A popular concept in education, which is reviewed on Inside Higher ED’s website, is the idea of a “flipped classroom.” The basic definition of a “flipped classroom,” which varies depending on your source, is that the typical lecture and homework elements of a classroom are reversed. This means students would listen to a pre-recorded lecture at home and do homework in the classroom. Several different business models and organizations already promote this idea, like the well-known Khan Academy non-profit model, but is this model optimal?
Don’t get me wrong; the “flipped” model has its benefits. (1) Students can go through the material at their own pace in a comfortable environment. This approach allows students who blaze through the material to be more efficient with their time and less confident students to spend as much time as they need to understand the content. (2) Students who are struggling with a problem or concept in class can ask an instructor for assistance who will guide them to the answer. Speaking from a student perspective, it is much easier (and memorable) to have an instructor work with you to solve a problem than it is consulting a textbook or searching for the answer online. (3) Plenty of opportunity to discuss and compare approaches with other students while in class. Students often solve problems and run into the same issues while working through problems. It can be very helpful and time efficient to collaborate with other students to achieve I higher degree of understanding. These benefits all contributes to a greater understanding of the content and a stronger awareness of troublesome areas that require greater attention.
So why hasn’t everyone adopted this model? Simply put, it’s in our human nature to resist change. The traditional method of suggesting material to read over before class, lecturing during class, and assigning homework after class has been in place for centuries. This traditional “teacher experience,” arguably, can never be replaced. As a student, one fatal flaw I’ve experienced in the current system occurs at home. I often find it difficult to concentrate and motivate myself to read from a textbook or learn a new topic that doesn’t particularly interest me, especially if the content isn’t specifically brought up in class. I relate this experience to a chore I never liked doing, but is required for a greater cause, like my parent’s satisfaction (or graduation). Of course, it isn’t a perfect system, but we implement support initiatives to redeem its shortcomings. Many of these initiatives mirror the benefits of the “flipped classroom,” for example Academic-Zone’s personalized online approach. Lecturing for more than 50 minutes may not maintain student attention and be effected by diminishing marginal returns. However, the lecture still plays an important role in highlighting the key information in a mountain of text. Instructors also make themselves available after class to clarify information.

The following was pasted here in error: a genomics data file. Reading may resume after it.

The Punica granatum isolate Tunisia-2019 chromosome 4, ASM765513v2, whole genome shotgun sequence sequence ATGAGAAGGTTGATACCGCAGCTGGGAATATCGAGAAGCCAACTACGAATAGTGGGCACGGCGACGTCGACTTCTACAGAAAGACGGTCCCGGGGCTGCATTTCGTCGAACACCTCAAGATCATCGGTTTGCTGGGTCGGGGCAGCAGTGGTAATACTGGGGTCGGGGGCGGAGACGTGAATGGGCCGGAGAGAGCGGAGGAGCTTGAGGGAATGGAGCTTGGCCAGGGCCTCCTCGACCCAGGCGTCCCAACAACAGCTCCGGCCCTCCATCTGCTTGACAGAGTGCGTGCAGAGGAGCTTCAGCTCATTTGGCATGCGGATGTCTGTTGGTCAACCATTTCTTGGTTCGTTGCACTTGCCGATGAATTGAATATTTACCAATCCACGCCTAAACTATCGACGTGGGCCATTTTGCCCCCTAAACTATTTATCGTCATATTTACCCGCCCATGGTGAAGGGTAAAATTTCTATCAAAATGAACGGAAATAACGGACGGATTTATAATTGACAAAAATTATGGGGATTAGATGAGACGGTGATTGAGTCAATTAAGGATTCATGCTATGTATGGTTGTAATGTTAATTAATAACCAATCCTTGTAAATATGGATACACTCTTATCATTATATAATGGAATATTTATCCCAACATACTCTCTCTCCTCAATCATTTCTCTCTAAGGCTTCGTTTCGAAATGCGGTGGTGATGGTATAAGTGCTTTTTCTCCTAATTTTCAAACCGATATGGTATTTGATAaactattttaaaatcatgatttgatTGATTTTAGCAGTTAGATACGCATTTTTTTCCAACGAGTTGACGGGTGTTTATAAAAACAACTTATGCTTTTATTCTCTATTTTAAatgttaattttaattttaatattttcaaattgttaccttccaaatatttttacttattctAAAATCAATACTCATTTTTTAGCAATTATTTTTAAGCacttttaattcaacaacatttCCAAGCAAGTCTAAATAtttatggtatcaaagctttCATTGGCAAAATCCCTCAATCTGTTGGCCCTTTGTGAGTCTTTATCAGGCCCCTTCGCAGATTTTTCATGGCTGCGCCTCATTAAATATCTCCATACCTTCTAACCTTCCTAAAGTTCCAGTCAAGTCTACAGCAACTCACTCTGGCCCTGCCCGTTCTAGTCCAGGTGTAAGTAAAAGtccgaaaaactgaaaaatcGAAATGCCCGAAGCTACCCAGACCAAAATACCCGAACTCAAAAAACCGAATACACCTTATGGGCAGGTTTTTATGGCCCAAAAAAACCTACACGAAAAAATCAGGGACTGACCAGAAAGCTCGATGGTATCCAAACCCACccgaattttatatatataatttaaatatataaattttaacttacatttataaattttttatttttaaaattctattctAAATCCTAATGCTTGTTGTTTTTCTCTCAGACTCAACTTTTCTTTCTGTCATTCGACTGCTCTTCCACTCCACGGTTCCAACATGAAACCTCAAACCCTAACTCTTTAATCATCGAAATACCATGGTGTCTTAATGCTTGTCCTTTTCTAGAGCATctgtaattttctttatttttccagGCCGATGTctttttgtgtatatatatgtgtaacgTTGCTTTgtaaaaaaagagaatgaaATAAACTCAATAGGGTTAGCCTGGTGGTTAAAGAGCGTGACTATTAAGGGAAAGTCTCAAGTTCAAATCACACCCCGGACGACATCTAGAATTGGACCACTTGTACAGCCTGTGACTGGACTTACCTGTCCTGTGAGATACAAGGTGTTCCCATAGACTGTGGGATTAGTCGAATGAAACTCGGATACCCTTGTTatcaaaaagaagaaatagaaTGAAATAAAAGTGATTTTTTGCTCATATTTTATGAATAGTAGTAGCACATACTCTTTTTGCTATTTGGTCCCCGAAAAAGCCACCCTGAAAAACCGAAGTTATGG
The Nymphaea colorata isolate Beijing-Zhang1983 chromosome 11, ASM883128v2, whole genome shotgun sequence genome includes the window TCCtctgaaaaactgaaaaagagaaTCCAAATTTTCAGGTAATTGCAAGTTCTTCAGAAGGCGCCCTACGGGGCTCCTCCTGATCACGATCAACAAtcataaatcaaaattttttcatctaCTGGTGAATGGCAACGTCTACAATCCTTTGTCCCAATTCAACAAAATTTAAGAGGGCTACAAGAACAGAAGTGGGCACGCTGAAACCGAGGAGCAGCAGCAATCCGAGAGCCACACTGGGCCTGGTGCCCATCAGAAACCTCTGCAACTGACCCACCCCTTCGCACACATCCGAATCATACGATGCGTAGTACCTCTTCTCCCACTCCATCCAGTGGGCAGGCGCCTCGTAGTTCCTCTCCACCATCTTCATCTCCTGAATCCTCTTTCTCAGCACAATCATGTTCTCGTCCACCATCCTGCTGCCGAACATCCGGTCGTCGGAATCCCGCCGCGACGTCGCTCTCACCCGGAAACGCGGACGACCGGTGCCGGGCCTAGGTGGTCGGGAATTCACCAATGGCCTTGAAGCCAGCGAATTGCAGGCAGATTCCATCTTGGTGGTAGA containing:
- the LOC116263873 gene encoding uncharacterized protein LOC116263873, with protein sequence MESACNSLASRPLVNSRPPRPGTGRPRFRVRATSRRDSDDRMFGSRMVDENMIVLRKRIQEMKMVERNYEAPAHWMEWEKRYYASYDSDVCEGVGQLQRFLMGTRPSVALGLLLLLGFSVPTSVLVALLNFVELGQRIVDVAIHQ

Similar to the article written by Pamela E. Barnett, a potential solution would be an integration of both systems. Taking the best of both models with the help of modern technology can improve the effectiveness of teaching. For example, having a short lecture, in-class exercises, and relevant online material/assessment could be a possible layout for the lectures of tomorrow. With this model, we have the opportunity to try a new approach and personalize learning for students of the 21st century.
What are you thoughts?
– Do you think this “flipped classroom” model could work?
– Would it be easier for students to learn information using this model?
– How about instructors to teach?
I look forward to your opinion!